Requiring a two thirds majority (which it already has), Zanu Pf decided to change the rules of the game and demonstrate to the judiciary that the latter’s moment in the sun was effectively over. When President Mugabe signs the bill (as is expected) into law, it will be apparent that politics can always trump the law. And with a great deal of disdain too.

The second alarming issue that emerges is that a newfound idealism that the constitution represented (sort of) when it was supported by the political parties in the then inclusive government, has come to naught. Whereas the opposition would have had Zimbabweans believe that a new ‘democratic’ era of national politics had emerged in the aftermath of the 2013 constitutional referendum victory (warts and all), they forgot to mention that it did not signal a revolutionary moment in Zimbabwean politics let alone in our national history. As the saying goes, ‘the old is always in the new’ in political narratives and this is where we are. Euphoric moments of assumed complete victories are always drawn back by a more organized and long ruling establishment. Especially if the opposition has no follow through actions and has a false sense of political arrival.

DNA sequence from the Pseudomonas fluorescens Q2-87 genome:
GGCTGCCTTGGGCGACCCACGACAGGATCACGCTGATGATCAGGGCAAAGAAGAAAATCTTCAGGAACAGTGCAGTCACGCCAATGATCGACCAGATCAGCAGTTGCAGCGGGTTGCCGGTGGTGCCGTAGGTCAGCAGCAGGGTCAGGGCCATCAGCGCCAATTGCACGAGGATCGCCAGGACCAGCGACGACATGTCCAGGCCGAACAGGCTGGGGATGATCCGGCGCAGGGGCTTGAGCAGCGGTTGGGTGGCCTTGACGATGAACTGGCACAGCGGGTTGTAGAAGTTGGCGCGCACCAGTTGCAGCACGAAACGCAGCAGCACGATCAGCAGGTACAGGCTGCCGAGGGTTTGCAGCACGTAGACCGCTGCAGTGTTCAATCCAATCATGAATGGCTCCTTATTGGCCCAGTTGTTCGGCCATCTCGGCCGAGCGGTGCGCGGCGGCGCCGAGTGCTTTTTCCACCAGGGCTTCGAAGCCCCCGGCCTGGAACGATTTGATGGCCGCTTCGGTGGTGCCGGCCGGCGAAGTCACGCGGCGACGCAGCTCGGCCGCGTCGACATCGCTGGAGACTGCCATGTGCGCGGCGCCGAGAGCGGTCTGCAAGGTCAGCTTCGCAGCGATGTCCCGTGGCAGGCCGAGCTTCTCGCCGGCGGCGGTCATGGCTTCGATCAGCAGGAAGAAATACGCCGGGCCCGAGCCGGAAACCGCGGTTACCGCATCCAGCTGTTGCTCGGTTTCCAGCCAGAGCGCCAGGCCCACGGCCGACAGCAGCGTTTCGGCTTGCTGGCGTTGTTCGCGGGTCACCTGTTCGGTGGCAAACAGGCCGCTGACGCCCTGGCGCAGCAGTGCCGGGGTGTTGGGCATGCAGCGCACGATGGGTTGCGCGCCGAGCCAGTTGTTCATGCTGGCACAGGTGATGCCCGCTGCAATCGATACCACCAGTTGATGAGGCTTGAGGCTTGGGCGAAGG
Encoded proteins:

The third lesson from amendment number 1 is that there is a difference between understanding political reality and having your head in the clouds. The 2013 constitution is essentially an incremental change document. Not just by way of wording (crosscheck the sunset clauses on presidential elections in schedule 6) but by way of the intentions of those that wrote it. At least those on the side of the ruling Zanu Pf party. It was a way in which to mange expectations of change without delivering change. Hence when the opposition agreed (after a lot of haggling as reported by the mainstream media) to its final contents, there was none the happier than President Mugabe.

This is because in its actual intent the new constitution was intended to be a ‘transitional’ document for the political parties involved. And this transition was meant to be, for all parties, a ‘transition to full power’.